This week I had the privilege of attending the HBA’s second Women’s Healthcare Innovation and Leadership Showcase, which featured a number of industry leaders and practitioners focusing on how to chart the future of women’s healthcare. Women represent an important target market for healthcare companies since they are considered the CEOs/CMOs of the family unit; they are often taking care of children and/or elderly parents, and have significant influence within their families and the community regarding healthcare choices. Thus, one of the main questions of the day kept coming back to: How do we as an industry (including healthcare providers, pharmaceutical companies and communicators) work together to improve both communications with and care of women?
Three major points surfaced several times throughout the event, which can – and should – be applied directly to communications programs for health companies:
- Education is Lacking
The healthcare industry needs to do a better job of educating consumers about health issues, risk factors and treatment options. Case in point: cervical cancer can be completely eradicated with screening (and now with vaccinations), but unfortunately women are still dying from this disease. We could also vastly reduce cardiovascular disease, colon cancer and other illnesses with better education. Three factors should be considered with patient/consumer education, however:
- It’s not enough just to provide information. We have to educate in a way that motivates women to take action – to do something for themselves and their families.
- Today’s women are extremely busy. Many are working mothers and time is precious. We have to provide information where they need it (whether that’s online, straight to their phones, or in the pediatrician’s office), in a way that’s quickly and easily digestible.
- Health education materials are often complex. The information needs to be easy to understand; messages should be simple and clear. And even more importantly, we need to go beyond telling consumers WHAT to do but also HOW to do it.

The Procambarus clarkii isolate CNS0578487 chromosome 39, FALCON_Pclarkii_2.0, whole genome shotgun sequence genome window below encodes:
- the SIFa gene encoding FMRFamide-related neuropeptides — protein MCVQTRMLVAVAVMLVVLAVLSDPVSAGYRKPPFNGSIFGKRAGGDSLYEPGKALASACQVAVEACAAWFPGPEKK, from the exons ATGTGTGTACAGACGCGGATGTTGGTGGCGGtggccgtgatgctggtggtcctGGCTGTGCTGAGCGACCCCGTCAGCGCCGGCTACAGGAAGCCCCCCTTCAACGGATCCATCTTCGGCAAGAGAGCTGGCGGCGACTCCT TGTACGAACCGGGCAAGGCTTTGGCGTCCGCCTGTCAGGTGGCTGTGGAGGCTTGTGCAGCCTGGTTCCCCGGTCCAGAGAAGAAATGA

- Women are Not Engaged Early Enough
The healthcare industry tends to engage consumers when there is already a problem – for instance, once a woman or her family member has been diagnosed with a disease. Moving forward, we need to engage women as early as possible so we can start that education about risk factors and work with them throughout their adult lives to ensure they are able to make informed decisions for themselves and their families. That means starting a dialogue as early as the age of 18.
- Social Media & Mobile Are Here to Stay
With the vast amount of content available on the web and on social media, consumers are taking more initiative than ever to seek out health information and support systems. They may also be inclined to trust the opinions of their peers more than the information being distributed by scientists and government bodies (just take the recent online controversy around childhood vaccinations as one example).
It’s important for the health industry not to ignore social. Instead, listen to what’s happening on social and participate in those conversations. Understand what consumers are thinking and why they feel the way they do. Figure out what kind of language they respond to. Then seek to address their concerns and provide education in a way that will make them listen.
And keep in mind a couple important facts:
- Women search four times as much for healthcare information online than men. They’re also more comfortable buying online. Thus, any health education campaign targeting women needs to have a strong online component, and conversely, any online campaign you conduct is likely to be seen by more women than men.
- Women influencers around the globe, from NY to the furthest corner of India, have a mobile phone on them 24/7. Health companies can reach their entire audience and increase health literacy and education simply by utilizing text messaging. According to Ernst & Young, if at least 50% of your digital budget isn’t in mobile, you’re fighting the wrong battle.
- Social media has broken down all kinds of taboos. Women are comfortable talking about health issues they never would’ve mentioned 30 years ago, thanks to Facebook, Twitter and online communities. Don’t be afraid to “go there.” Taboo topics will get your audience talking.